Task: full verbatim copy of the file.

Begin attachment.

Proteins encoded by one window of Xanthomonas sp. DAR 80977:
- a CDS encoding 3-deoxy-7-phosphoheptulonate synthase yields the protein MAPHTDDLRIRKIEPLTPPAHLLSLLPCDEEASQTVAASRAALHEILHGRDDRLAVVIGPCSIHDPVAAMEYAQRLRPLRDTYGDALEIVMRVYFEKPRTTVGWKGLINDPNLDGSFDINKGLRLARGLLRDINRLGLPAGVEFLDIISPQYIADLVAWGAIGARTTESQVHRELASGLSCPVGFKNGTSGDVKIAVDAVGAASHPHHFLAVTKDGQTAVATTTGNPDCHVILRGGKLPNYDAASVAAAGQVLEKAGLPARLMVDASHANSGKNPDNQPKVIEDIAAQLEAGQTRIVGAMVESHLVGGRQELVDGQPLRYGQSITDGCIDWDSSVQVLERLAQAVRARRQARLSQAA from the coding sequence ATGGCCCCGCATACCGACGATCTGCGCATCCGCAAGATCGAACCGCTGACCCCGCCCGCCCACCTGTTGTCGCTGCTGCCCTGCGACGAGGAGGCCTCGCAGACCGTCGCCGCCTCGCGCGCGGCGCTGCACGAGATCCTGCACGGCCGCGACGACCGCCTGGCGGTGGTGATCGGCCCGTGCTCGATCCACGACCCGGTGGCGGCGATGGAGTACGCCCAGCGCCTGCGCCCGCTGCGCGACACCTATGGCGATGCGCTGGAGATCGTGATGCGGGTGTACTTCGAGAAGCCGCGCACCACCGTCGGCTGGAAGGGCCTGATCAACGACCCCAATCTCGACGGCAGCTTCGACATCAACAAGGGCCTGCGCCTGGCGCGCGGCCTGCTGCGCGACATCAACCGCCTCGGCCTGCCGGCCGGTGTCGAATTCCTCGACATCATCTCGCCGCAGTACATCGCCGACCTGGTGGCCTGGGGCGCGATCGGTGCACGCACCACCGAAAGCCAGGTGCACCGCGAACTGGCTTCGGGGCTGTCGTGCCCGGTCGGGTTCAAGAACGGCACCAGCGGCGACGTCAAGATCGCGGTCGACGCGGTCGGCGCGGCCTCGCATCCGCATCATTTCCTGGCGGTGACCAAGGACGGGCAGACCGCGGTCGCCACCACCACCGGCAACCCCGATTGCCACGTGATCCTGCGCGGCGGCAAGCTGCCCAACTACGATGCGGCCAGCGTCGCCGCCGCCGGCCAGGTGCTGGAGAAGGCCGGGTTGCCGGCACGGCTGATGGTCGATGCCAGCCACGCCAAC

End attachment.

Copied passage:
Proteins encoded by one window of Xanthomonas sp. DAR 80977:
- a CDS encoding 3-deoxy-7-phosphoheptulonate synthase yields the protein MAPHTDDLRIRKIEPLTPPAHLLSLLPCDEEASQTVAASRAALHEILHGRDDRLAVVIGPCSIHDPVAAMEYAQRLRPLRDTYGDALEIVMRVYFEKPRTTVGWKGLINDPNLDGSFDINKGLRLARGLLRDINRLGLPAGVEFLDIISPQYIADLVAWGAIGARTTESQVHRELASGLSCPVGFKNGTSGDVKIAVDAVGAASHPHHFLAVTKDGQTAVATTTGNPDCHVILRGGKLPNYDAASVAAAGQVLEKAGLPARLMVDASHANSGKNPDNQPKVIEDIAAQLEAGQTRIVGAMVESHLVGGRQELVDGQPLRYGQSITDGCIDWDSSVQVLERLAQAVRARRQARLSQAA from the coding sequence ATGGCCCCGCATACCGACGATCTGCGCATCCGCAAGATCGAACCGCTGACCCCGCCCGCCCACCTGTTGTCGCTGCTGCCCTGCGACGAGGAGGCCTCGCAGACCGTCGCCGCCTCGCGCGCGGCGCTGCACGAGATCCTGCACGGCCGCGACGACCGCCTGGCGGTGGTGATCGGCCCGTGCTCGATCCACGACCCGGTGGCGGCGATGGAGTACGCCCAGCGCCTGCGCCCGCTGCGCGACACCTATGGCGATGCGCTGGAGATCGTGATGCGGGTGTACTTCGAGAAGCCGCGCACCACCGTCGGCTGGAAGGGCCTGATCAACGACCCCAATCTCGACGGCAGCTTCGACATCAACAAGGGCCTGCGCCTGGCGCGCGGCCTGCTGCGCGACATCAACCGCCTCGGCCTGCCGGCCGGTGTCGAATTCCTCGACATCATCTCGCCGCAGTACATCGCCGACCTGGTGGCCTGGGGCGCGATCGGTGCACGCACCACCGAAAGCCAGGTGCACCGCGAACTGGCTTCGGGGCTGTCGTGCCCGGTCGGGTTCAAGAACGGCACCAGCGGCGACGTCAAGATCGCGGTCGACGCGGTCGGCGCGGCCTCGCATCCGCATCATTTCCTGGCGGTGACCAAGGACGGGCAGACCGCGGTCGCCACCACCACCGGCAACCCCGATTGCCACGTGATCCTGCGCGGCGGCAAGCTGCCCAACTACGATGCGGCCAGCGTCGCCGCCGCCGGCCAGGTGCTGGAGAAGGCCGGGTTGCCGGCACGGCTGATGGTCGATGCCAGCCACGCCAAC